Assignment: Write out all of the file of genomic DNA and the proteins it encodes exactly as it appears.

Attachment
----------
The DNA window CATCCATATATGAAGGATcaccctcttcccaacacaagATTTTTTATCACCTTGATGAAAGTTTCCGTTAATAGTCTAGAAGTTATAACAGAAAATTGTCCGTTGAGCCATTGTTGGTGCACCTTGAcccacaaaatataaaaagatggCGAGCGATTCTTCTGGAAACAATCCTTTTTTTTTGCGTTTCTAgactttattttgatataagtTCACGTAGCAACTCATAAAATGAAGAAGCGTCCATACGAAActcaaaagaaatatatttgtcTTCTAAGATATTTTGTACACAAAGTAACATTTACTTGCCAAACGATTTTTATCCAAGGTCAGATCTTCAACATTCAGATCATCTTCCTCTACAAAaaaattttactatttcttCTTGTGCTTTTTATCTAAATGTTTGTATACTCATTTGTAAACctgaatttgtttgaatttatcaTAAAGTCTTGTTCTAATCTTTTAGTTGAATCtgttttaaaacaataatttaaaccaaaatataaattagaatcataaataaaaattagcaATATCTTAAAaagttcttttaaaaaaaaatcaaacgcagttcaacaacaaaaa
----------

The DNA window CATCCATATATGAAGGATcaccctcttcccaacacaagATTTTTTATCACCTTGATGAAAGTTTCCGTTAATAGTCTAGAAGTTATAACAGAAAATTGTCCGTTGAGCCATTGTTGGTGCACCTTGAcccacaaaatataaaaagatggCGAGCGATTCTTCTGGAAACAATCCTTTTTTTTTGCGTTTCTAgactttattttgatataagtTCACGTAGCAACTCATAAAATGAAGAAGCGTCCATACGAAActcaaaagaaatatatttgtcTTCTAAGATATTTTGTACACAAAGTAACATTTACTTGCCAAACGATTTTTATCCAAGGTCAGATCTTCAACATTCAGATCATCTTCCTCTACAAAaaaattttactatttcttCTTGTGCTTTTTATCTAAATGTTTGTATACTCATTTGTAAACctgaatttgtttgaatttatcaTAAAGTCTTGTTCTAATCTTTTAGTTGAATCtgttttaaaacaataatttaaaccaaaatataaattagaatcataaataaaaattagcaATATCTTAAAaagttcttttaaaaaaaaatcaaacgcagttcaacaacaaaaa